Prenatal Vitamin D and Risk for Multiple Sclerosis

Laurie L. Barclay, MD


May 10, 2016

Vitamin D Status During Pregnancy and Risk of Multiple Sclerosis in Offspring of Women in the Finnish Maternity Cohort

Munger KL, Åivo J, Hongell K, Soilu-Hänninen M, Surcel HM, Ascherio A
JAMA Neurol. 2016 Mar 7. [Epub ahead of print]

Study Summary

Although adequate vitamin D levels have been linked to lower risk for multiple sclerosis (MS) in adulthood, previous research has been conflicting regarding the association of prenatal vitamin D status with subsequent MS risk. The goal of this prospective, nested case-control study was to evaluate the association of maternal serum 25-hydroxy vitamin D (25[OH]D) levels in early pregnancy with risk for MS in the offspring.

Using the Finnish Maternity Cohort, researchers identified 193 patients (about 84% were female) diagnosed with MS before December 31, 2009, whose mothers were enrolled in this cohort and had an available serum sample from the pregnancy with the affected child. Seventy percent of these samples were obtained during the first trimester. The investigators matched 176 cases with 326 controls, based on Finnish birth region and dates of maternal serum sample collection, mother's birth, and child's birth.

Mean maternal vitamin D levels, based on chemiluminescence assay, were in the insufficient vitamin D range overall, although they were higher in controls relative to cases (15.02 ± 6.41 ng/mL vs 13.86 ± 5.49 ng/mL). Compared with mothers who did not have deficient 25(OH)D levels during early pregnancy, those who had deficient levels (< 12.02 ng/mL) had nearly twice the risk for MS in their offspring (relative risk [RR]: 1.90; 95% confidence interval [CI], 1.20-3.01; P = .04), based on conditional logistic regression with adjustment for sex of the offspring, gestational age at sample collection, and season of sample collection. MS risk was not significantly associated with increased serum 25(OH)D levels (RR: 0.52; 95% CI, 0.22-1.19; P = .12).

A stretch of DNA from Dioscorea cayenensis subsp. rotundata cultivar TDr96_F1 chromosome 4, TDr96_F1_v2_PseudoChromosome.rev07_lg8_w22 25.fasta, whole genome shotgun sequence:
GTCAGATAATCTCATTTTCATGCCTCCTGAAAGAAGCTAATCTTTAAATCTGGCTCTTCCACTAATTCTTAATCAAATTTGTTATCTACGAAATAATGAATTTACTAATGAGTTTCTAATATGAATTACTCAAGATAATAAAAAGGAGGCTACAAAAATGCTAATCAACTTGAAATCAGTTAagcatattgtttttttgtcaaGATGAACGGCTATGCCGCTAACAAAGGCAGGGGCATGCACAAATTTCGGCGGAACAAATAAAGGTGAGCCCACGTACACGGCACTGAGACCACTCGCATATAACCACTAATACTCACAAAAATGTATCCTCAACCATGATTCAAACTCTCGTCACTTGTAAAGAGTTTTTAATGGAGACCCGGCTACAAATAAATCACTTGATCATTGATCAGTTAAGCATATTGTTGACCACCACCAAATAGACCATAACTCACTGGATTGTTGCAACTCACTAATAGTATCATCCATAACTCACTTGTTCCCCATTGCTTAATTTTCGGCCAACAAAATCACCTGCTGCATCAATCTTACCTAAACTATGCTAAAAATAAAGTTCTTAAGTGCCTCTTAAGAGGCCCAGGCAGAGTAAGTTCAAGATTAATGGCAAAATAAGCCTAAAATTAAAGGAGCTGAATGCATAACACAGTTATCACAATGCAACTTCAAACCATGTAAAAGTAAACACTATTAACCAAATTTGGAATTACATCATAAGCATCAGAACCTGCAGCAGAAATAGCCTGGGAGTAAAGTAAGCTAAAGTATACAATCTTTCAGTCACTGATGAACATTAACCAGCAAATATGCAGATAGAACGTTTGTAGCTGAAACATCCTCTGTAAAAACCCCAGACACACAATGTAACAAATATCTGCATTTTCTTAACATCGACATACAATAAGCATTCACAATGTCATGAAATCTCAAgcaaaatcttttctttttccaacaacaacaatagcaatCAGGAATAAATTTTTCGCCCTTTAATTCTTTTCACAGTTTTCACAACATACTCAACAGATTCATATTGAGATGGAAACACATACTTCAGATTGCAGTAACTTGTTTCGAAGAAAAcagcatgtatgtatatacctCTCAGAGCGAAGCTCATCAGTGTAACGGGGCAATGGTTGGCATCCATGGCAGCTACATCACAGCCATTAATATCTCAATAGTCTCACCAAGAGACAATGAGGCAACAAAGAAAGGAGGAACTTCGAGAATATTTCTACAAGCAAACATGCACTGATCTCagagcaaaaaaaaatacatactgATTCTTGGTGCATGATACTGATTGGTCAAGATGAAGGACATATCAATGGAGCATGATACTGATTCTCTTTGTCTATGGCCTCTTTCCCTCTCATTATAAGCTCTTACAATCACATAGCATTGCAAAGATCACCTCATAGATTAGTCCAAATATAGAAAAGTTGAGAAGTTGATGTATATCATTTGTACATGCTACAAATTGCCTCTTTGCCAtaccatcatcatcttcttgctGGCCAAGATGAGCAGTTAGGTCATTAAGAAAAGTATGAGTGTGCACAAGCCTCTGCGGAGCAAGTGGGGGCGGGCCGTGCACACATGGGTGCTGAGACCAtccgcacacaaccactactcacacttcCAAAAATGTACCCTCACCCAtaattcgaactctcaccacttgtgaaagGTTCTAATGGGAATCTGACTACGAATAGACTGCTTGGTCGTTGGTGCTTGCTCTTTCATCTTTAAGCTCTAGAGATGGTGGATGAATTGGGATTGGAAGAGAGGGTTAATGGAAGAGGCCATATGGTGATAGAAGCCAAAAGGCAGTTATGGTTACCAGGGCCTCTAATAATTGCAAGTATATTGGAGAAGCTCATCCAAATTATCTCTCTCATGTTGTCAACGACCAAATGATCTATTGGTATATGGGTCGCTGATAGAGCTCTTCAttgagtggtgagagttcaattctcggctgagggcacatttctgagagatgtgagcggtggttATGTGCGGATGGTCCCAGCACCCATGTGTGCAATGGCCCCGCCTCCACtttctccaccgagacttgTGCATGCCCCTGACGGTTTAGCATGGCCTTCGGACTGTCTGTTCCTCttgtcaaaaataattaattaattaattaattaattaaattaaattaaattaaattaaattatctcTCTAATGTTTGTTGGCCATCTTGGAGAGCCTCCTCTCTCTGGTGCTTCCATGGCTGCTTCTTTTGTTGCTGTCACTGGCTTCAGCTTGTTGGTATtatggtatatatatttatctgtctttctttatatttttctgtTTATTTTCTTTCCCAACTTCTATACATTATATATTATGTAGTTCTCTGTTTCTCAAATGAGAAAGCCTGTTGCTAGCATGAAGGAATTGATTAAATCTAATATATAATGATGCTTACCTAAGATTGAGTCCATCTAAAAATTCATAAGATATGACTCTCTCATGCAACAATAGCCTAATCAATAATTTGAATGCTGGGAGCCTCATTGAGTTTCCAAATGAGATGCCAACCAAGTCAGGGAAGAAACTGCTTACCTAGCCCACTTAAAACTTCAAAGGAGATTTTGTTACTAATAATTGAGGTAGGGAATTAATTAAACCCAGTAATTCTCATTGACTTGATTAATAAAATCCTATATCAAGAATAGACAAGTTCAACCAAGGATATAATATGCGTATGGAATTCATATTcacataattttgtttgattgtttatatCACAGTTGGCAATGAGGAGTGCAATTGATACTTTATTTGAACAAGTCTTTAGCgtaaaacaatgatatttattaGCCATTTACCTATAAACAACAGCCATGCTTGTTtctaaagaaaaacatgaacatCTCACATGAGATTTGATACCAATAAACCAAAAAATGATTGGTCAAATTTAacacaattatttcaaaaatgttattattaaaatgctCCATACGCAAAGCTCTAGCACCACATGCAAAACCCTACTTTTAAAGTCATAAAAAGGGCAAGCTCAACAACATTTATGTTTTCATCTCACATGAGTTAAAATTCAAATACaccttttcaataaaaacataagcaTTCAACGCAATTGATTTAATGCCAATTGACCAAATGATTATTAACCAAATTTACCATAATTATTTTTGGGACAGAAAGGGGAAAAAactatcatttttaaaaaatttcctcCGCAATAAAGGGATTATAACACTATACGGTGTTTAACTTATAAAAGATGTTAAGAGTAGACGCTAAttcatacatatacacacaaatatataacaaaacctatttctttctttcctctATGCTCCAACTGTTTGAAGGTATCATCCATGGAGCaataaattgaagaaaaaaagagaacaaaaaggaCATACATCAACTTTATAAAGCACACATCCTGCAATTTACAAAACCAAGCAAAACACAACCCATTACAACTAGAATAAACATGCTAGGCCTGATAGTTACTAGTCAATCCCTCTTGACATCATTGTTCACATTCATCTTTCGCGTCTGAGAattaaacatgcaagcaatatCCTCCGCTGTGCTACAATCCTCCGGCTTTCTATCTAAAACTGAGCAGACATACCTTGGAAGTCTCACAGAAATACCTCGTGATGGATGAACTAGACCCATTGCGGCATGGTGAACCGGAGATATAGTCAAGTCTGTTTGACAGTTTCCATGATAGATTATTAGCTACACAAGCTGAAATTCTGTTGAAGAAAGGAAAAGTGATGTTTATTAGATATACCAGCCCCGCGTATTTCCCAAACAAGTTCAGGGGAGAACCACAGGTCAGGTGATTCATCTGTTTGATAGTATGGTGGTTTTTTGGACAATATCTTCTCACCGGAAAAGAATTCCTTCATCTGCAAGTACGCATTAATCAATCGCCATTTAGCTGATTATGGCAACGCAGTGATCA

Study limitations include the use of maternal 25(OH)D levels as a proxy measure for fetal vitamin D status, sample collection mostly during the first trimester, lack of data on other MS risk factors, and young age at MS diagnosis (mean: 19.8-27 years). It is therefore possible that the association between maternal 25(OH)D levels during pregnancy and MS incidence decreases at older ages. In addition, this study did not examine 25(OH)D levels during childhood and early adulthood of the offspring who ultimately developed MS. Despite these limitations, these findings suggest that detecting and correcting maternal vitamin D deficiency in early pregnancy may help reduce risk for MS in their offspring.

Although mechanisms underlying this association are still undetermined, one possible mechanism might involve the effect of vitamin D receptor activation on suppression of interleukin-17 and proinflammatory T cells. A second potential mechanism may be the effect of vitamin D deficiency on myelinogenesis, as vitamin D may be a necessary cofactor in lipid metabolism during myelin formation in early development.


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